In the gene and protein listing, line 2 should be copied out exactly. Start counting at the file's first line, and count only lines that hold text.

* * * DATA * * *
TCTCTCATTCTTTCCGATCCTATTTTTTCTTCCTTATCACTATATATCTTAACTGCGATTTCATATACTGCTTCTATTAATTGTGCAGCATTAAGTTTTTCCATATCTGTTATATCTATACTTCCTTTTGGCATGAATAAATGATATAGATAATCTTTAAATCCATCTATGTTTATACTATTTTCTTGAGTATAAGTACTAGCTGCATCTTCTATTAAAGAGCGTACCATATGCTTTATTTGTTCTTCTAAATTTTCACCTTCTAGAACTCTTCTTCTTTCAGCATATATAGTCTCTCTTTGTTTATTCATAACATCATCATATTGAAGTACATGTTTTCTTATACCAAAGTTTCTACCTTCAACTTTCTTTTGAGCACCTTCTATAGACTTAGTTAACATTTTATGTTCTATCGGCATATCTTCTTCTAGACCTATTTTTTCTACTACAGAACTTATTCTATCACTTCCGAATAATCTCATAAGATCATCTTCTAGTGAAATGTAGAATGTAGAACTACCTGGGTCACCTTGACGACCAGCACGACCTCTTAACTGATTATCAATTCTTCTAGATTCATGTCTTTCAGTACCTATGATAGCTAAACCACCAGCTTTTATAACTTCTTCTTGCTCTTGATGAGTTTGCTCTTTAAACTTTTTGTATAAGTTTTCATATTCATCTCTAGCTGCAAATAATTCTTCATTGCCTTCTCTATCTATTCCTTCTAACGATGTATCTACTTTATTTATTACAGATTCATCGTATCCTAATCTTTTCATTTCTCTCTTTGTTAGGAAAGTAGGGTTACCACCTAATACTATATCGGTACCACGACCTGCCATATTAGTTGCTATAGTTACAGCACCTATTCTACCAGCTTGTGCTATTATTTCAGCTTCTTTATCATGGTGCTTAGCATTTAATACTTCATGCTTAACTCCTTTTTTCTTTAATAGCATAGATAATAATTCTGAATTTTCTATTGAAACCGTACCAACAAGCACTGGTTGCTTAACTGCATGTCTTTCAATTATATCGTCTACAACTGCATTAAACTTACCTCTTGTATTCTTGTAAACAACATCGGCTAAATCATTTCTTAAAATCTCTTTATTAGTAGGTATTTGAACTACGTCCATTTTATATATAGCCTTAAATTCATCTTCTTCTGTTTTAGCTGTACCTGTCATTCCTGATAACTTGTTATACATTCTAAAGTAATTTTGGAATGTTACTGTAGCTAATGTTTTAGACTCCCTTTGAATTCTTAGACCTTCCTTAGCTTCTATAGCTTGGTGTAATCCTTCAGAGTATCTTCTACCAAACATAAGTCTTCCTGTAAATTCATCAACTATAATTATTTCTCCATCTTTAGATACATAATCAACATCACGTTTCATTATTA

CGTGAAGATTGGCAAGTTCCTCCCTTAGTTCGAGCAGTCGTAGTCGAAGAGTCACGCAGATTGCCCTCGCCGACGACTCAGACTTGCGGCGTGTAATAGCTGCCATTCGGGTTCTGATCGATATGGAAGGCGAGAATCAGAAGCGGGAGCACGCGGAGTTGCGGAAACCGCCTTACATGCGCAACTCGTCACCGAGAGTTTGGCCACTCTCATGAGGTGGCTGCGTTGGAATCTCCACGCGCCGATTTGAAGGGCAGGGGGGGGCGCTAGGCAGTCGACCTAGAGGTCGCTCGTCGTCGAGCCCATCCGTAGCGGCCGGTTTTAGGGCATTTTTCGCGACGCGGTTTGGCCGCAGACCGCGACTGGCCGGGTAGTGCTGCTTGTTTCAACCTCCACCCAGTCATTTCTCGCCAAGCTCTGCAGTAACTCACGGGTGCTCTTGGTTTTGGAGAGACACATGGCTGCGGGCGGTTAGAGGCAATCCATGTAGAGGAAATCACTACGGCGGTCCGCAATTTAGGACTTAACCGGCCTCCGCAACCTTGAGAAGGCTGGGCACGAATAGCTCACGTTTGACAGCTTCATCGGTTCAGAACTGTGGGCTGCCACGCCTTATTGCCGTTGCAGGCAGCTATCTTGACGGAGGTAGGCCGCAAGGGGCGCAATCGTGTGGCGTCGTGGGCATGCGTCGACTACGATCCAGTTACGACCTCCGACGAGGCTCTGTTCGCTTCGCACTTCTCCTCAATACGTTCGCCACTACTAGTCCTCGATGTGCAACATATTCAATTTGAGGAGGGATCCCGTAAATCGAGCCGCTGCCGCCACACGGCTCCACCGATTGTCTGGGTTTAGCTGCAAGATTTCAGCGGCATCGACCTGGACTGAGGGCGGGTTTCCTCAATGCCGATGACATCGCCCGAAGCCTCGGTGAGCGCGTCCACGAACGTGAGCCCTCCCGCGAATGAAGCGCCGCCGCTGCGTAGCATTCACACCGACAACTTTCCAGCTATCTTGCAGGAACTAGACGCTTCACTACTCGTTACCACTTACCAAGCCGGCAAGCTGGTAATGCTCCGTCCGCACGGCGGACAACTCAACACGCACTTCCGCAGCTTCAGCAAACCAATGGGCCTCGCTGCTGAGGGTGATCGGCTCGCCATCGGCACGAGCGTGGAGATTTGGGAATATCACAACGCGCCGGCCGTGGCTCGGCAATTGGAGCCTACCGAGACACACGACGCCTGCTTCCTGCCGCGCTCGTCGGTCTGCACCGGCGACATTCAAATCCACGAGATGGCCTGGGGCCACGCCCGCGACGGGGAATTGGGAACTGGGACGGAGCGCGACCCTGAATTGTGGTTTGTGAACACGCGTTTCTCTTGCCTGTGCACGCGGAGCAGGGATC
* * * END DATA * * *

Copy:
CGTGAAGATTGGCAAGTTCCTCCCTTAGTTCGAGCAGTCGTAGTCGAAGAGTCACGCAGATTGCCCTCGCCGACGACTCAGACTTGCGGCGTGTAATAGCTGCCATTCGGGTTCTGATCGATATGGAAGGCGAGAATCAGAAGCGGGAGCACGCGGAGTTGCGGAAACCGCCTTACATGCGCAACTCGTCACCGAGAGTTTGGCCACTCTCATGAGGTGGCTGCGTTGGAATCTCCACGCGCCGATTTGAAGGGCAGGGGGGGGCGCTAGGCAGTCGACCTAGAGGTCGCTCGTCGTCGAGCCCATCCGTAGCGGCCGGTTTTAGGGCATTTTTCGCGACGCGGTTTGGCCGCAGACCGCGACTGGCCGGGTAGTGCTGCTTGTTTCAACCTCCACCCAGTCATTTCTCGCCAAGCTCTGCAGTAACTCACGGGTGCTCTTGGTTTTGGAGAGACACATGGCTGCGGGCGGTTAGAGGCAATCCATGTAGAGGAAATCACTACGGCGGTCCGCAATTTAGGACTTAACCGGCCTCCGCAACCTTGAGAAGGCTGGGCACGAATAGCTCACGTTTGACAGCTTCATCGGTTCAGAACTGTGGGCTGCCACGCCTTATTGCCGTTGCAGGCAGCTATCTTGACGGAGGTAGGCCGCAAGGGGCGCAATCGTGTGGCGTCGTGGGCATGCGTCGACTACGATCCAGTTACGACCTCCGACGAGGCTCTGTTCGCTTCGCACTTCTCCTCAATACGTTCGCCACTACTAGTCCTCGATGTGCAACATATTCAATTTGAGGAGGGATCCCGTAAATCGAGCCGCTGCCGCCACACGGCTCCACCGATTGTCTGGGTTTAGCTGCAAGATTTCAGCGGCATCGACCTGGACTGAGGGCGGGTTTCCTCAATGCCGATGACATCGCCCGAAGCCTCGGTGAGCGCGTCCACGAACGTGAGCCCTCCCGCGAATGAAGCGCCGCCGCTGCGTAGCATTCACACCGACAACTTTCCAGCTATCTTGCAGGAACTAGACGCTTCACTACTCGTTACCACTTACCAAGCCGGCAAGCTGGTAATGCTCCGTCCGCACGGCGGACAACTCAACACGCACTTCCGCAGCTTCAGCAAACCAATGGGCCTCGCTGCTGAGGGTGATCGGCTCGCCATCGGCACGAGCGTGGAGATTTGGGAATATCACAACGCGCCGGCCGTGGCTCGGCAATTGGAGCCTACCGAGACACACGACGCCTGCTTCCTGCCGCGCTCGTCGGTCTGCACCGGCGACATTCAAATCCACGAGATGGCCTGGGGCCACGCCCGCGACGGGGAATTGGGAACTGGGACGGAGCGCGACCCTGAATTGTGGTTTGTGAACACGCGTTTCTCTTGCCTGTGCACGCGGAGCAGGGATC